What defines The Peninsula Hotel Beijing is synonymous to elegance, glamour, and style. Located in one of the most exciting cities, this hotel company offers stunning facilities and world class service, a unique combination of tradition, heritage, and glamour. Visiting Beijing, I had the chance to experience what this hotel had to offer and also got to interview the Executive Pastry Chef, the French chef Frederic Moreau, who showed us his unique style. This talented chef has been working for the Peninsula in Beijing for a couple of years now. Let’s see what it is like to work for one of the best hotels in the world.
I started back in 1992 working for a local bakery. I grew up in the south of Paris, and my background was in retail shops before I moved to the U.S.
I moved to the U.S. to learn how to speak English, I worked in Paris for Chef Nicola Bussa, who connected me with Chef Frederic Montti, I worked for him for two years at the Ritz Carlton in Naples, Florida.
I moved to Laguna Beach, California to work for the St. Regis with Chef Stephan Crion where I had the opportunity to move to Tokyo for a year. Chef Stephan was consulting for the opening of a new pastry shop and I was hired to make the production of cakes and pastries.
When my time was up in Tokyo, I went back to the U.S. to work for the Park Hyatt. I also worked for Edward Notter School in Orlando, Florida. I was in charge of the development of the Pastry Programs, but the project didn’t last long. So, I ended up moving back to California to work for the St. Regis for a couple years, before I decided that my life needed a new challenge and that is when I decided to move to Beijing.
How long have you been a Pastry Chef for the Peninsula Hotel?
I began working for the The Peninsula in October 2015. I knew the brand beforehand because of chefs I knew, like the Executive pastry chef of the Peninsula Chicago, Demitri Fayad, and Stephany Boldswell the pastry chef of the Peninsula in Beverly Hills. This is the first time working as a pastry chef for The Peninsula Hotel.
What were the main challenges for you? When you moved to China was it different from when you worked in Tokyo?
The main challenge is the language, now when I look at it, I can see how in Japan and China. They are complete opposites; the mindset is very different.
“Here in China they are very helpful. If they work alone they might get lost, but if they follow a leader they work great”
Is it easy to find good people to work as pastry cooks?
It’s not hard, I worked in many countries and every country has good and bad pastry cooks. Here in China they are very helpful. If they work alone they might get lost, but if they follow a leader they work great. Japan is very different. They might like you, but you never feel that you are part of the group, they are very distance.
Tell us about your typical day at The Peninsula?
Morning 8:00am, check breakfast, make sure everything tastes good, check on the quality, get ready for lunch! Everything is homemade, I have a very good bakery team. Check with the business to see what is happening the next few days, help the team wherever production is needed. I show my team how to be responsible, without cutting corners, because they think if the chef is not watching they cut them and that is not good. Then afterwards I go help set up for tea and dinner.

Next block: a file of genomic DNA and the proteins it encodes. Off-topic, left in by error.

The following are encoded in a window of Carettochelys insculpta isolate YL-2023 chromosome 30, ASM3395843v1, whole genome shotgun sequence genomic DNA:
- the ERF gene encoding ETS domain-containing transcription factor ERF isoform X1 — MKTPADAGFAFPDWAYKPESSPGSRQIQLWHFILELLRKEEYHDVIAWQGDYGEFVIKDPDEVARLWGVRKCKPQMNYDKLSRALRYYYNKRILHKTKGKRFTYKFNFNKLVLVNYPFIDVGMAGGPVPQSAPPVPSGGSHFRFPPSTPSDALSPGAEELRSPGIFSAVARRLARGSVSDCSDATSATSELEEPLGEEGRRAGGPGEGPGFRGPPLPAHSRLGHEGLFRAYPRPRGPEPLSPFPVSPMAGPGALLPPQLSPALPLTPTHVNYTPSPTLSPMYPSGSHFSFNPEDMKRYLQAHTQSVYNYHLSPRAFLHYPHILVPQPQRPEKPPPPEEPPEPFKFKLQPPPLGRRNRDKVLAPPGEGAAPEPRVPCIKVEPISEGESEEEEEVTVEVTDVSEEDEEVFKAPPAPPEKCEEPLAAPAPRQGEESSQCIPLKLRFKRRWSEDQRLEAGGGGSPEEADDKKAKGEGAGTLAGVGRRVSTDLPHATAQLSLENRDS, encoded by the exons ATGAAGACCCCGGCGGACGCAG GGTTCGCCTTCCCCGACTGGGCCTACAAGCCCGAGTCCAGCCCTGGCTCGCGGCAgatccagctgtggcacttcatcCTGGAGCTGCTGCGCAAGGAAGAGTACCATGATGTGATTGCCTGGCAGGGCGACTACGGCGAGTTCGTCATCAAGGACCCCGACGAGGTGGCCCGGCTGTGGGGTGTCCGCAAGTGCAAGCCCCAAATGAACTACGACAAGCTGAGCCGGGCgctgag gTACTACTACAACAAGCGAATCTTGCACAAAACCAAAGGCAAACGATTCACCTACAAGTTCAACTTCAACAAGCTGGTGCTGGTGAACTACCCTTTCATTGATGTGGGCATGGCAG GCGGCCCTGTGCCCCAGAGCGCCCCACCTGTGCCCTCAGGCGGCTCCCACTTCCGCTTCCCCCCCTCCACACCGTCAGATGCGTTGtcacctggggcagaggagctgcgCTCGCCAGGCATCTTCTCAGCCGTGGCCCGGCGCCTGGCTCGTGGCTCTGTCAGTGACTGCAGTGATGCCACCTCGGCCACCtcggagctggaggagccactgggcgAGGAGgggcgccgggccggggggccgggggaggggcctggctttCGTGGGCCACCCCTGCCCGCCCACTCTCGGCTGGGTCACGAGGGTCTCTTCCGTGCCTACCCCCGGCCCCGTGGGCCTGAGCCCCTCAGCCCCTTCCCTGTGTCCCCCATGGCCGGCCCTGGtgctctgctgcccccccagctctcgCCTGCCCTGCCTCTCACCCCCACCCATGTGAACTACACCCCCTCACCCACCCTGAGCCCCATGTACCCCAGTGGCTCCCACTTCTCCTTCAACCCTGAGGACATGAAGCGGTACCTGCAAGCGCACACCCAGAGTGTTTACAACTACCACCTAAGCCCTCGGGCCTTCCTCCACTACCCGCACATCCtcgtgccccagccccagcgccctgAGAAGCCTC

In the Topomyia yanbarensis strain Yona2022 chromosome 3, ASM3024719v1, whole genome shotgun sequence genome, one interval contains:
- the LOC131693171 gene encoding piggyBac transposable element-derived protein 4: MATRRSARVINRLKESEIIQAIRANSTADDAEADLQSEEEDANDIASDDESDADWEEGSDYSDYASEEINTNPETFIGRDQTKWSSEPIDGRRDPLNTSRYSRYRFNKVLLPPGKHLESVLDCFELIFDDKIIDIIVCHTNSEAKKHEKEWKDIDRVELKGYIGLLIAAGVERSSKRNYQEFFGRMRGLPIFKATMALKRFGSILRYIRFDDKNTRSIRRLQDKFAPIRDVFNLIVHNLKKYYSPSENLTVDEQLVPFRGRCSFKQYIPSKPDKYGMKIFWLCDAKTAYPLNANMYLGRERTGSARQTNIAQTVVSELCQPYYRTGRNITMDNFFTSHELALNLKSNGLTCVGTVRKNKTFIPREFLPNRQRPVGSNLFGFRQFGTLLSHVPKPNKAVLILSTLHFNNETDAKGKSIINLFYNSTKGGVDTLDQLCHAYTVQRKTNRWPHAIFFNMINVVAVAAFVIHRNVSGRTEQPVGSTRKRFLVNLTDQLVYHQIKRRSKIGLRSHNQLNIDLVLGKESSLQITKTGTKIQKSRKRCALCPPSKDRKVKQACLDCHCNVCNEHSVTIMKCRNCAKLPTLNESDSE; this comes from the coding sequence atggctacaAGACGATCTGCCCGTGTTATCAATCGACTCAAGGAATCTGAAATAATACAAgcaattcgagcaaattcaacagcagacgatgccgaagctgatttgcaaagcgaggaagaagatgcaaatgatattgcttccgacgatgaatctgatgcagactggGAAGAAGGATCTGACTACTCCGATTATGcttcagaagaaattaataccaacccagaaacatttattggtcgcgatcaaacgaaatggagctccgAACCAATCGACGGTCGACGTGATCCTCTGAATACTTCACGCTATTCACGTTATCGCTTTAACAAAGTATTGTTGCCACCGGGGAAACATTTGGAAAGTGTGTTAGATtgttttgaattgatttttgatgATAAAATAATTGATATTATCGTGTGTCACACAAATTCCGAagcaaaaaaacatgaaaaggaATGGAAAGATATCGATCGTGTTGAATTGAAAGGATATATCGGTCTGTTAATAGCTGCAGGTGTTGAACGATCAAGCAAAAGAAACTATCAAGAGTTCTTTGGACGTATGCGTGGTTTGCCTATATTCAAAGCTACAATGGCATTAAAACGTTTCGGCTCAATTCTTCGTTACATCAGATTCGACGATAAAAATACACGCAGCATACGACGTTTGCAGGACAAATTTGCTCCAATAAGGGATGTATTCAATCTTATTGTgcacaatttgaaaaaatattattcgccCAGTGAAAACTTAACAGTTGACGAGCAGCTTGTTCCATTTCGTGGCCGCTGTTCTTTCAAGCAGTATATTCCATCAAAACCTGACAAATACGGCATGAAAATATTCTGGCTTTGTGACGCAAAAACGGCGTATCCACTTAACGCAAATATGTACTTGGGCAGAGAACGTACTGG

How do you intermingle your pastry techniques with the local culture?
I have a French background when it comes to techniques. Also, everywhere I’ve worked I learned many techniques, it is also the beauty of traveling. Of course, in France you learn a lot, but you also learn a lot from different cultures by traveling. The internet has made it easy to see videos and there is always something new to create.
“I have a French background when it comes to techniques. Also, everywhere I’ve worked I learned many techniques, it is also the beauty of traveling”
Do you have freedom in your creations? Or since this is a Hotel Company you have to follow certain recipe guidelines?
We are very independent! We have worked a couple of times with other Peninsula Hotels making desserts they have that we don’t, but that only happens for special occasions. We have made two desserts from other Peninsula Hotels since I started working here.
Where do you get your inspiration when it comes to creating a new dessert?
I like to go out a lot, I always order many desserts everywhere I go, it doesn’t matter if it’s fancy or not. I love to see other chefs’ ideas and come up with my own conclusions and desertion in what to create. In China they love chocolate and they eat fruit like crazy, they don’t care about calories.
Tell us about the Opening of the New Pastry Boutique?
We are working on creating the Pastry Boutique, the largest pastry boutique from all the Peninsula Hotels. The way I see the perfect shop is it being based on what our customers like, for example chocolates of course, and some petite gateaux. In Beijing at the local bakeries, they love shortbread, viennoiseries, and travel cakes, people here buy, they eat, and they go!
They like baked items more than petite gateaux, they want different flavors, they love spongy textures. I once had a tasting for some clients, I served them a matcha cream roulade and they loved it.